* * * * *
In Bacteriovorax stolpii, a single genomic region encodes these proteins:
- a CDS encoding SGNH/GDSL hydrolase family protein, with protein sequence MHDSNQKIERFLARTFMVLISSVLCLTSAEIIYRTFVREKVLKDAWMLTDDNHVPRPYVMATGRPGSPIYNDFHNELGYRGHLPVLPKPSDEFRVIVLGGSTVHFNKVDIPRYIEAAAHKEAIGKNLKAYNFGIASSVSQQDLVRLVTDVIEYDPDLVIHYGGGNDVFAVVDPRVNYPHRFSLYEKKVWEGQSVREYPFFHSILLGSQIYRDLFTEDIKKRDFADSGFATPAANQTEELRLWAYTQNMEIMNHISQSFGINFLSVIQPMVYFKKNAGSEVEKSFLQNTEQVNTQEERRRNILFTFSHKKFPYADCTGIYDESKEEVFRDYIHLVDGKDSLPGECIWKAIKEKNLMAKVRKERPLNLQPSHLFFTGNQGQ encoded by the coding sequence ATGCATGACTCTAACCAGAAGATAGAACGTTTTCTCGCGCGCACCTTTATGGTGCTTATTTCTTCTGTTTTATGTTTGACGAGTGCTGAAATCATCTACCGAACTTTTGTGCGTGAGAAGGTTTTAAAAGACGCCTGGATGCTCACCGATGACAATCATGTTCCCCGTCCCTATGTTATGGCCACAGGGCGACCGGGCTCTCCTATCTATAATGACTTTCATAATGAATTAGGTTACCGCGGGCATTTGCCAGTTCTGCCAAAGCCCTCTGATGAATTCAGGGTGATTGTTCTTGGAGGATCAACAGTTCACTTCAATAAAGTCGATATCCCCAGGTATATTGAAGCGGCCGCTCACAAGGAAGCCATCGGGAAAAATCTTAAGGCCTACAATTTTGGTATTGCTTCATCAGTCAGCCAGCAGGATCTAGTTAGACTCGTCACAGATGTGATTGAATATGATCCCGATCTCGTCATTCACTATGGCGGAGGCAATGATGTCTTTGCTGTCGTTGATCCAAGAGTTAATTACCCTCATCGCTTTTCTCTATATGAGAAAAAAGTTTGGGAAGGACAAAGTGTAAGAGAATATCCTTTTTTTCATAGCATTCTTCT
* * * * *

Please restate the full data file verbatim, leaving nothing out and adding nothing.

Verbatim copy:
In Bacteriovorax stolpii, a single genomic region encodes these proteins:
- a CDS encoding SGNH/GDSL hydrolase family protein, with protein sequence MHDSNQKIERFLARTFMVLISSVLCLTSAEIIYRTFVREKVLKDAWMLTDDNHVPRPYVMATGRPGSPIYNDFHNELGYRGHLPVLPKPSDEFRVIVLGGSTVHFNKVDIPRYIEAAAHKEAIGKNLKAYNFGIASSVSQQDLVRLVTDVIEYDPDLVIHYGGGNDVFAVVDPRVNYPHRFSLYEKKVWEGQSVREYPFFHSILLGSQIYRDLFTEDIKKRDFADSGFATPAANQTEELRLWAYTQNMEIMNHISQSFGINFLSVIQPMVYFKKNAGSEVEKSFLQNTEQVNTQEERRRNILFTFSHKKFPYADCTGIYDESKEEVFRDYIHLVDGKDSLPGECIWKAIKEKNLMAKVRKERPLNLQPSHLFFTGNQGQ encoded by the coding sequence ATGCATGACTCTAACCAGAAGATAGAACGTTTTCTCGCGCGCACCTTTATGGTGCTTATTTCTTCTGTTTTATGTTTGACGAGTGCTGAAATCATCTACCGAACTTTTGTGCGTGAGAAGGTTTTAAAAGACGCCTGGATGCTCACCGATGACAATCATGTTCCCCGTCCCTATGTTATGGCCACAGGGCGACCGGGCTCTCCTATCTATAATGACTTTCATAATGAATTAGGTTACCGCGGGCATTTGCCAGTTCTGCCAAAGCCCTCTGATGAATTCAGGGTGATTGTTCTTGGAGGATCAACAGTTCACTTCAATAAAGTCGATATCCCCAGGTATATTGAAGCGGCCGCTCACAAGGAAGCCATCGGGAAAAATCTTAAGGCCTACAATTTTGGTATTGCTTCATCAGTCAGCCAGCAGGATCTAGTTAGACTCGTCACAGATGTGATTGAATATGATCCCGATCTCGTCATTCACTATGGCGGAGGCAATGATGTCTTTGCTGTCGTTGATCCAAGAGTTAATTACCCTCATCGCTTTTCTCTATATGAGAAAAAAGTTTGGGAAGGACAAAGTGTAAGAGAATATCCTTTTTTTCATAGCATTCTTCT